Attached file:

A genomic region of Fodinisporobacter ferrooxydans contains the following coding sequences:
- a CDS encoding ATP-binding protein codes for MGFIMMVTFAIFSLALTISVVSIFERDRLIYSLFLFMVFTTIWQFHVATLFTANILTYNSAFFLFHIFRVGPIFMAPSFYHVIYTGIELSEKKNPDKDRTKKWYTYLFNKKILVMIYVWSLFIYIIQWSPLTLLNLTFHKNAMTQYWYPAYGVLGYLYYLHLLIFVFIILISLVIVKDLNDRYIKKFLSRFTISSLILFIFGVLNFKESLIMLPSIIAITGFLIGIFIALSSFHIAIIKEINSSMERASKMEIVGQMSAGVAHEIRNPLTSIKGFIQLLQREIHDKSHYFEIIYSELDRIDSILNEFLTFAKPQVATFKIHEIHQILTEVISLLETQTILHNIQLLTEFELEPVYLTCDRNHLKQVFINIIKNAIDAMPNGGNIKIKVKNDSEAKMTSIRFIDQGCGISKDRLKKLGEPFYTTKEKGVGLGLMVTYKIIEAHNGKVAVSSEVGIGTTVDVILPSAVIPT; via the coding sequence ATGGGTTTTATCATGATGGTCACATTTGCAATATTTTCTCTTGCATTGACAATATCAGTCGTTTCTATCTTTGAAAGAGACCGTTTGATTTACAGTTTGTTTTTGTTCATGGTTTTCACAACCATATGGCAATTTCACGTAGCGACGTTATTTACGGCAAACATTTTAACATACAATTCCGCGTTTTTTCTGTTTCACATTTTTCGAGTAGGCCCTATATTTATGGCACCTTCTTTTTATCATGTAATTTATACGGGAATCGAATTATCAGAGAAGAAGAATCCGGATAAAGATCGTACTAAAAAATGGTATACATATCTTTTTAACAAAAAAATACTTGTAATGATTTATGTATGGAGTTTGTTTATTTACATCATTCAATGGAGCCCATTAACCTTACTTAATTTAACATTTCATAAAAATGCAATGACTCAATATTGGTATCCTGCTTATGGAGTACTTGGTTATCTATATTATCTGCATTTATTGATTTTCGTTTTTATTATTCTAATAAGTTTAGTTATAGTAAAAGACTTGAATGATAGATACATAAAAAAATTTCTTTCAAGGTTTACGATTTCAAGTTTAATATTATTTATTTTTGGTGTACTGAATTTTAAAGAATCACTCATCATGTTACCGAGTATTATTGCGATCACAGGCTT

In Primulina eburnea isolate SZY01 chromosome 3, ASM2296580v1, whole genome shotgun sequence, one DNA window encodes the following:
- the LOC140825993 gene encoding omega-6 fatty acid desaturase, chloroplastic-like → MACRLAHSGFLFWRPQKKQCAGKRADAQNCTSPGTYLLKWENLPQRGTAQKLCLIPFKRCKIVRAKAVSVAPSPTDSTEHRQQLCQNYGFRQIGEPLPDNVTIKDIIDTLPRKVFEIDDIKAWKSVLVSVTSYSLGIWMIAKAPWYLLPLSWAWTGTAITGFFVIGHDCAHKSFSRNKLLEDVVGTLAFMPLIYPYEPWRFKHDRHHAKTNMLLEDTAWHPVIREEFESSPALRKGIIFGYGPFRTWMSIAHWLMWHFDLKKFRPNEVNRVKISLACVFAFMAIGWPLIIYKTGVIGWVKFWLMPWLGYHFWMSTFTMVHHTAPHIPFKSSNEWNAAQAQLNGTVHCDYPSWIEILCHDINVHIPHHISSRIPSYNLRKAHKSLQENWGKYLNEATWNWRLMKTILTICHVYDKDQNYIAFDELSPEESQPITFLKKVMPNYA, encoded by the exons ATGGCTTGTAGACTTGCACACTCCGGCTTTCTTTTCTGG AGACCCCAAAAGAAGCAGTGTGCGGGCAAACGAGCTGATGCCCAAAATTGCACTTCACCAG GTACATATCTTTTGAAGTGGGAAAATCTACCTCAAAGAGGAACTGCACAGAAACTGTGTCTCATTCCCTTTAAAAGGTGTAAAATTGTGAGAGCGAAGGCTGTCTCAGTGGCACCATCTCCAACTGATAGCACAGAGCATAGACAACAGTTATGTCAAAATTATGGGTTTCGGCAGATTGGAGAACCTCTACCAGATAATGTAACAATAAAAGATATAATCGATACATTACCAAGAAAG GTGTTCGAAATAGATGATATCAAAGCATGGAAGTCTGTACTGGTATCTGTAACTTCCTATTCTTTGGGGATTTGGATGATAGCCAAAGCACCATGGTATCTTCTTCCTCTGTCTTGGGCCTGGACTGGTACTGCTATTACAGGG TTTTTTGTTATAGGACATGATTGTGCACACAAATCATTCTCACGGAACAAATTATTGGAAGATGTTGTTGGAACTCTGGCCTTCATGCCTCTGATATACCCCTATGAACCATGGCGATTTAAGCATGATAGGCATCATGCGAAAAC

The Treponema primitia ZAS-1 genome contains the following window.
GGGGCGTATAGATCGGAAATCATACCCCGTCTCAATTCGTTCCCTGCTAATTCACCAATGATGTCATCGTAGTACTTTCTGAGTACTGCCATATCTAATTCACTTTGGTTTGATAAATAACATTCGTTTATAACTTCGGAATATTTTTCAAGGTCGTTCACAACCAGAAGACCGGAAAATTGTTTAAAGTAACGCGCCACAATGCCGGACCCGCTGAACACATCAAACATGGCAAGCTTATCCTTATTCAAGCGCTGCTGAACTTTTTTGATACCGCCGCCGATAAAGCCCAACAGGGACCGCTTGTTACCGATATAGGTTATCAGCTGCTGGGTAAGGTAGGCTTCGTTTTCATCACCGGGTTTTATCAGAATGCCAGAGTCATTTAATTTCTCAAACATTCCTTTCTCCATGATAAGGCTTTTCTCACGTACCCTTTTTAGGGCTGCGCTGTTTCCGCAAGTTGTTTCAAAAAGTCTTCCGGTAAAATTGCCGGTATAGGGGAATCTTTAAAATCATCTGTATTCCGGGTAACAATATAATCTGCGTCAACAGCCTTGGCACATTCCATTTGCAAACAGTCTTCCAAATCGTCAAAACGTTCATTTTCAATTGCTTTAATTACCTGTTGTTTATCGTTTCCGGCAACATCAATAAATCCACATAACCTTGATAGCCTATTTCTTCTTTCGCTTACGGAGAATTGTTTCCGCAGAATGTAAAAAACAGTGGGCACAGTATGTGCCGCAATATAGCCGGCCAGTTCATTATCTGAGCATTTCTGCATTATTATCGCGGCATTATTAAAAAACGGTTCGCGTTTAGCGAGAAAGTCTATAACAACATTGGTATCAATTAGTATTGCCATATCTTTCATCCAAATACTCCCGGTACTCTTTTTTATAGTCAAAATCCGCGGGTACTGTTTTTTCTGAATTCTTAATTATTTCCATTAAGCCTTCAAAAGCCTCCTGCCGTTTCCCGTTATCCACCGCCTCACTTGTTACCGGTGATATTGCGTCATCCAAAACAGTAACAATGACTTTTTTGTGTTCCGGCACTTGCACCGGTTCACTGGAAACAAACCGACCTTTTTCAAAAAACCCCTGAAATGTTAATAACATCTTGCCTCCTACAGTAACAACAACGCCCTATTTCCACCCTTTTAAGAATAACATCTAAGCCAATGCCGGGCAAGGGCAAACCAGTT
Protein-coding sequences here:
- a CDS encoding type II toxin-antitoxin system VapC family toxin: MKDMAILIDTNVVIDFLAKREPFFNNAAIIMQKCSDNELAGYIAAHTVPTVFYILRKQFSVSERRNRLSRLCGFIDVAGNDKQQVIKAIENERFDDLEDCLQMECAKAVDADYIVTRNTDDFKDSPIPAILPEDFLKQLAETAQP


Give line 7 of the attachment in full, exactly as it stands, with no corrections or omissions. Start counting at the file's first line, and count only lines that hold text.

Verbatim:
Protein-coding sequences here: